Eurozone debt summit July 21 in Brussels: EU president

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Eurozone nations will hold an extraordinary summit on July 21 in Brussels on ways to tackle the debt crisis and provide fresh aid for bailed-out Greece, EU president Herman Van Rompuy said Friday.

"Our agenda will be the financial stability of the euro area as a whole and the future financing of the Greek programme," Van Rompuy said in a message on Twitter.

"I have asked the preparatory work to be brought forward inter alia by the finance ministries," he added.

EU officials have been trying to fix a summit for several days.

The fact that a date has been chosen suggests they may finally have made some headway on a second bailout for Greece, which is proving highly controversial.

But a source close to the talks said Friday that there had been progress, even if there was still work to be done.

"The difficulty isn't to find the sums...," however much it might end up being, Belgian Finance Minister Didier Reynders told AFP, rather the unresolved question revolved around the degree of private sector participation.

Germany, the eurozone's economic powerhouse, wants private sector creditors to share some of the burden of a new Greek bailout.

But the European Central Bank is adamantly opposed, fearing it would trigger a potentially disastrous default.

For Belgium, Reynders said he thought the banks should contribute 30 billion euros to Greece's second aid package -- but that contribution had to be voluntary, he warned, or it would be perceived as a default in all but name.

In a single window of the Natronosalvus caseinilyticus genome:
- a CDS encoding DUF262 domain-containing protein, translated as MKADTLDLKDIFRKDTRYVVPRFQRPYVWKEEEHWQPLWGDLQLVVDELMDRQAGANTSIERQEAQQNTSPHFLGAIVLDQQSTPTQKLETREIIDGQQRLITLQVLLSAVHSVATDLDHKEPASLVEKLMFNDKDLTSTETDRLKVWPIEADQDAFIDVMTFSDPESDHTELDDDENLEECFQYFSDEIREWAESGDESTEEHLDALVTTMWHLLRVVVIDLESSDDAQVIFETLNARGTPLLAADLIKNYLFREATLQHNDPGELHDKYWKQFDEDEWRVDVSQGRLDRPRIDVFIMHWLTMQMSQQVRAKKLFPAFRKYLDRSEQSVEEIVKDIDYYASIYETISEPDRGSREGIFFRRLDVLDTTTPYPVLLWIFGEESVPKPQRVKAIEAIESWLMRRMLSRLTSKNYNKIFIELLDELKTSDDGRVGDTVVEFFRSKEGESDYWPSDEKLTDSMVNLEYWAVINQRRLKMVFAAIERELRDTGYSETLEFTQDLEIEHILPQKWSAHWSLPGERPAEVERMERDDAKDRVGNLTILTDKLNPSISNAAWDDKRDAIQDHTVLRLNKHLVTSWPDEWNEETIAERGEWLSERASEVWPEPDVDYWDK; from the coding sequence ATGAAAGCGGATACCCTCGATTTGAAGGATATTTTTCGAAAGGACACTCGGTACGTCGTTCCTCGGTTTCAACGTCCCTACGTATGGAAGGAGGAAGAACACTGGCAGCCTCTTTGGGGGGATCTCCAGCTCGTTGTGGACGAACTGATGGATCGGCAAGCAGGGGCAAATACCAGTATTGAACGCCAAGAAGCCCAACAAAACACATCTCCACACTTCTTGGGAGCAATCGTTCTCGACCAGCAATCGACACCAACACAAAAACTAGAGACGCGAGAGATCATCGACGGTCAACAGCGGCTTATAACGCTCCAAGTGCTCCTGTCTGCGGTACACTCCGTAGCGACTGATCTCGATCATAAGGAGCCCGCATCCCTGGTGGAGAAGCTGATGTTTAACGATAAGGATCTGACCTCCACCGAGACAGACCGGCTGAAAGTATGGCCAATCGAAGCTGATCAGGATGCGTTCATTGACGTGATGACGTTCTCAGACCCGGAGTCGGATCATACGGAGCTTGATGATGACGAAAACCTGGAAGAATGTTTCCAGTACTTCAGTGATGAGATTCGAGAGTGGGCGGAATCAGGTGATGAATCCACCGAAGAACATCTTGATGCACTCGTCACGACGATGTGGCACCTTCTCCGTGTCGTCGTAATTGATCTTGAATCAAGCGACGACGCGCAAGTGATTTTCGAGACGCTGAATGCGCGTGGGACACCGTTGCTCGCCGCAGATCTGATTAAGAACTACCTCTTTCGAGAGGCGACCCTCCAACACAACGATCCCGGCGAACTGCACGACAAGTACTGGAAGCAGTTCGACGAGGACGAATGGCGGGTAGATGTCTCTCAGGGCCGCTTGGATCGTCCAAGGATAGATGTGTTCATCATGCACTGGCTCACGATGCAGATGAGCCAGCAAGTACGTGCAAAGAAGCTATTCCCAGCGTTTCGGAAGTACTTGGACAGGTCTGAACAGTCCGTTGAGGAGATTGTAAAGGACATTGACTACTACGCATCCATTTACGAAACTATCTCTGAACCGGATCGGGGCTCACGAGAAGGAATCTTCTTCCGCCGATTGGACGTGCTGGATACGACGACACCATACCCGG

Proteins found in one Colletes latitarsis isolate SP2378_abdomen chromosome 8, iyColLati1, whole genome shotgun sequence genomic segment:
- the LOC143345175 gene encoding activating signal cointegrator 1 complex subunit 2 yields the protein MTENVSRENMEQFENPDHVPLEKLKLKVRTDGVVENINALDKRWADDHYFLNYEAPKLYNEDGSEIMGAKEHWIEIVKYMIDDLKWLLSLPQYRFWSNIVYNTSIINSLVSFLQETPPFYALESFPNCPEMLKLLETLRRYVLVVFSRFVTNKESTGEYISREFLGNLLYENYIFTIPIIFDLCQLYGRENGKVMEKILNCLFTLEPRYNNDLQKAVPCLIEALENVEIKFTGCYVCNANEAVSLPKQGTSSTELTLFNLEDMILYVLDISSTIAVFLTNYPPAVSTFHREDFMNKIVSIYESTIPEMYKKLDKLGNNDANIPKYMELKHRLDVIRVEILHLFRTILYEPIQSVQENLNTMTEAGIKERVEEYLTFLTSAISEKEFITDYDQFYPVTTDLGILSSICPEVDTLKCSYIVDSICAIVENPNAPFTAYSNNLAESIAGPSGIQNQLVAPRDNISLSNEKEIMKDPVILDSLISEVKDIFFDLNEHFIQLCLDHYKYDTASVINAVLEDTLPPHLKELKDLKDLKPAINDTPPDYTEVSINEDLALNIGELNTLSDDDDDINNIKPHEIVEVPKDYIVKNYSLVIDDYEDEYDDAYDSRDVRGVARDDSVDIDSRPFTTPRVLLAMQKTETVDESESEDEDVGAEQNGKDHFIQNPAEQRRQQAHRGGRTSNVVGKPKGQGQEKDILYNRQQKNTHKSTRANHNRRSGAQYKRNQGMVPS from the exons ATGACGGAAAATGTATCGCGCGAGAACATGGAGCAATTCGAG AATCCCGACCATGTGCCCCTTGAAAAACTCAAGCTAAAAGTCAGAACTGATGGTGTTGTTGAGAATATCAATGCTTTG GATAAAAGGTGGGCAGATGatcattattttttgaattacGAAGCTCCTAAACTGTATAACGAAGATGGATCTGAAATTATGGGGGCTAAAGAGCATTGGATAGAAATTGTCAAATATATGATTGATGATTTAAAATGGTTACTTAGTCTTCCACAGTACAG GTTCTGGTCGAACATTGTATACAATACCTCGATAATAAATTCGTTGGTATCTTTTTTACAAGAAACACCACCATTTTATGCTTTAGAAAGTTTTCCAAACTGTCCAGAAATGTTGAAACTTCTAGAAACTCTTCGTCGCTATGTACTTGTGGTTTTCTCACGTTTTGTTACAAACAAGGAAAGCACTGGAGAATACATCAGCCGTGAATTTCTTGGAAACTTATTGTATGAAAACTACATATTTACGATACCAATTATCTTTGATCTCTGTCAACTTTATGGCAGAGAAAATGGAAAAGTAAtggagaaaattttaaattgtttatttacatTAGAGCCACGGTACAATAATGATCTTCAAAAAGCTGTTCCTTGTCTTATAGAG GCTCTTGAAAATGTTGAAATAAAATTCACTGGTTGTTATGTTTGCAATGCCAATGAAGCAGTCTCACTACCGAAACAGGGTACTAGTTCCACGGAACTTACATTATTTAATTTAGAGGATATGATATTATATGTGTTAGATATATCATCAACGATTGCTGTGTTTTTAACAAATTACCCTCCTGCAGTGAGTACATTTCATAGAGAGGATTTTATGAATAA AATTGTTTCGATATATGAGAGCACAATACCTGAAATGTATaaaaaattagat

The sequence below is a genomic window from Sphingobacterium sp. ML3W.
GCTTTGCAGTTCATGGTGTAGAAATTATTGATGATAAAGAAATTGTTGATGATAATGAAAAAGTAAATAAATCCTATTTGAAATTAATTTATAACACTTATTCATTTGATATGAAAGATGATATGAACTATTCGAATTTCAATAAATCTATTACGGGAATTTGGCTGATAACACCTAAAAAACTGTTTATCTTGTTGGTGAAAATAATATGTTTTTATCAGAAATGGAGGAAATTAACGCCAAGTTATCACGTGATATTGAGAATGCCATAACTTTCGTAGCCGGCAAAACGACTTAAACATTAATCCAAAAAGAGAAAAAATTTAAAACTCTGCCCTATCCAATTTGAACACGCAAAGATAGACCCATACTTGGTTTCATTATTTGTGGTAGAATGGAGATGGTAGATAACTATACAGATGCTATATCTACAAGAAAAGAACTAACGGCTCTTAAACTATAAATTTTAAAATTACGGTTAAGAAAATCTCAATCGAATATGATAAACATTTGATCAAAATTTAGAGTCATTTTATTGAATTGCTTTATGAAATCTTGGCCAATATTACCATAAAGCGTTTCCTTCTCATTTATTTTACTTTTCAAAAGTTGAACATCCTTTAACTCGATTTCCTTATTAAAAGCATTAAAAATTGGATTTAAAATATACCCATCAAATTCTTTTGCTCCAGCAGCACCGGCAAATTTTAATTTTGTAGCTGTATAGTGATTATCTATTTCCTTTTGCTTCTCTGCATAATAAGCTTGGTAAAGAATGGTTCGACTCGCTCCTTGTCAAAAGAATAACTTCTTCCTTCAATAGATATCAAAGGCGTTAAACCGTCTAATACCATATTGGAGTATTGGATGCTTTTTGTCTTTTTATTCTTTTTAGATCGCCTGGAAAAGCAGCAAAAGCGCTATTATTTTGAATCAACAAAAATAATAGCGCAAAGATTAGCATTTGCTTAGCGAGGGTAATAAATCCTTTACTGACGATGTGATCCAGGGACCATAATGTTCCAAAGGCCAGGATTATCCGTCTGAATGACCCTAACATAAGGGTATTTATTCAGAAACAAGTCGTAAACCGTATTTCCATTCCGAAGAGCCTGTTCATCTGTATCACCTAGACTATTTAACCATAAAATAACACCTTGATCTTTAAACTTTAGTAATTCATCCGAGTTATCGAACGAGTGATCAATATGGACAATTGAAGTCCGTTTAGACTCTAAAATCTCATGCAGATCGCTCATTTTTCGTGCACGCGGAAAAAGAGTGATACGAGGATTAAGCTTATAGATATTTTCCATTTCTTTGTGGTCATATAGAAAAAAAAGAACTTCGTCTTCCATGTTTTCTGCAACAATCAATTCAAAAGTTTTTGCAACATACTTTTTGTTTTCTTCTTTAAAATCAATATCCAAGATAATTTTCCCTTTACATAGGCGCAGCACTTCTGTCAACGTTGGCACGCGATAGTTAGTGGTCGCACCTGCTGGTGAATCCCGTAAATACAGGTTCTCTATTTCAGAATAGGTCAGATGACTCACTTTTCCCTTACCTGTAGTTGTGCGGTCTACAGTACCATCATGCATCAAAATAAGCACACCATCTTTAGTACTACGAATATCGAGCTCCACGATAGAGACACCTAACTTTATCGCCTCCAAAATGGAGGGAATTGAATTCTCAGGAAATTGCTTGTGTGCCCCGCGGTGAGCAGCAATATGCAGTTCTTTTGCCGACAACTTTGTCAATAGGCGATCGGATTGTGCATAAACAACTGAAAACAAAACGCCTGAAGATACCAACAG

When Fitch ratings agency downgraded Greece by three points to CCC status on Wednesday, it gave as one of its reasons uncertainty over the role private investors would play in any second bailout.

"As previously stated by Fitch, private sector involvement would likely be viewed as a sign of sovereign credit impairment and could trigger a rating default event," said the statement from Fitch.

The EU and International Monetary Fund bailed out Greece in May 2010 with a package worth 110 billion euros ($160 billion) in exchange for a series of drastic austerity measures to stabilise its public finances.

The package has had some success but Greece is still in serious difficulty and needs another bailout estimated to be around the same amount.

The problems in Greece, however, have spread: Ireland and Portugal have also had to be bailed out, while Italy and Spain are seen to be at risk given the strained state of their public finances.

And as the debt noose tightens in Europe, markets are anxiously watching a stand-off in Washington where President Barack Obama and his Republican opponents are at loggerheads over raising the US debt ceiling.

Obama has warned that time in running out and top ratings agencies Moody's and Standard and Poor's have said they could downgrade their top-notch US rating if Washington does not reach an accord by August 2 and so avoid a default.

Officials are trying to square the circle between the German position on Greece, where there is concern at making the taxpayer bail out Athens again, and the ECB's focus on defending the credibility of the euro currency.

One diplomat said efforts were under way to reconcile the conflicting agendas after weeks of uncertainty, which have seen the financial markets in turmoil on speculation that Athens cannot avoid a default.

© 2011 AFP

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